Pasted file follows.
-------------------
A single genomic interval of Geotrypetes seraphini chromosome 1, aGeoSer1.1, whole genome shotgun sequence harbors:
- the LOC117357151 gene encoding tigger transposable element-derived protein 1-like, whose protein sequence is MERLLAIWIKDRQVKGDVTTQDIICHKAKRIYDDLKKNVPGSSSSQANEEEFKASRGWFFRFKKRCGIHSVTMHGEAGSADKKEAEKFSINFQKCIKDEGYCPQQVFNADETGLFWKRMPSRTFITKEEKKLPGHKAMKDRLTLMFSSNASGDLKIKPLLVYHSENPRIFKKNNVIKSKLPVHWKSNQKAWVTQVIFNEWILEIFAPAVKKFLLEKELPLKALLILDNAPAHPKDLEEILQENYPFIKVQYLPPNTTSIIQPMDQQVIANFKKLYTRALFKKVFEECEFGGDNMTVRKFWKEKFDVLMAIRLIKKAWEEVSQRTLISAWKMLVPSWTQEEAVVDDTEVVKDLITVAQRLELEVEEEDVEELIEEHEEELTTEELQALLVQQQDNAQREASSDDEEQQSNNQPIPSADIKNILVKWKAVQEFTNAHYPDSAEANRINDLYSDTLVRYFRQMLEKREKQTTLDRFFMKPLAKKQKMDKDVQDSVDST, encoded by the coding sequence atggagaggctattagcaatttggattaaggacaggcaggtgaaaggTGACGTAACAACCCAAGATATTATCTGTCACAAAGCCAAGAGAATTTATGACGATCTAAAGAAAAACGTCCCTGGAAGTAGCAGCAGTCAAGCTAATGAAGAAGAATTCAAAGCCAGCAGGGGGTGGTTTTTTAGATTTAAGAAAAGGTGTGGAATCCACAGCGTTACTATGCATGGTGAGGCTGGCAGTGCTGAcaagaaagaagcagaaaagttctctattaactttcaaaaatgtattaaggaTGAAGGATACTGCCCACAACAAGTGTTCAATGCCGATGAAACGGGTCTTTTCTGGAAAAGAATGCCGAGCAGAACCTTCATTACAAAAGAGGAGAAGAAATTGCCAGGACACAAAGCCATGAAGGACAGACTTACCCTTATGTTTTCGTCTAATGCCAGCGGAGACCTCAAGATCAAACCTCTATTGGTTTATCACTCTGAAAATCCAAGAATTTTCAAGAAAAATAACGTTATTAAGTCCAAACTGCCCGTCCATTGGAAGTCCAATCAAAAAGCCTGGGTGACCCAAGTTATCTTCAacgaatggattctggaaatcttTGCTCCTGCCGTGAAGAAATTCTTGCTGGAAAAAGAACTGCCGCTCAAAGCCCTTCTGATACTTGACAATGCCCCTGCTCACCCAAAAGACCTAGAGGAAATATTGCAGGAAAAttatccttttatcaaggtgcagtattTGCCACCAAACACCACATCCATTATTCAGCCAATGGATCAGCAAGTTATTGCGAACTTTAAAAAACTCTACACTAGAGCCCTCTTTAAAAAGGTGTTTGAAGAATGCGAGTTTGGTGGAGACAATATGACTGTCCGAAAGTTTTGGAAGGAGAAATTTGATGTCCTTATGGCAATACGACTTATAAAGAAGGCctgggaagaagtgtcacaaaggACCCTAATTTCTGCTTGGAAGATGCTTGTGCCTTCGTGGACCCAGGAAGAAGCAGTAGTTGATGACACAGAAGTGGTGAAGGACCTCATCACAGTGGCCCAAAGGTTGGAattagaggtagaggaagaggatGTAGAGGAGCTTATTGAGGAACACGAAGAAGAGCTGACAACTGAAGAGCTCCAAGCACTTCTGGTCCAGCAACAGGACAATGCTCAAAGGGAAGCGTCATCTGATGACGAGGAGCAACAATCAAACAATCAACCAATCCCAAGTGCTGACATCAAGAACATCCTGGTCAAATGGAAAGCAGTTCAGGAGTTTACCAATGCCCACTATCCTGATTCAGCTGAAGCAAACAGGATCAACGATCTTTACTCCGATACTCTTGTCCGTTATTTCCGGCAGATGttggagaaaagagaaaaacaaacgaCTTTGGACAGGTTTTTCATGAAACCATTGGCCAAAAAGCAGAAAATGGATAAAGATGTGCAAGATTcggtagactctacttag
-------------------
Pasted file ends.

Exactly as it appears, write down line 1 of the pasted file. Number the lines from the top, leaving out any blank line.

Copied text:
A single genomic interval of Geotrypetes seraphini chromosome 1, aGeoSer1.1, whole genome shotgun sequence harbors: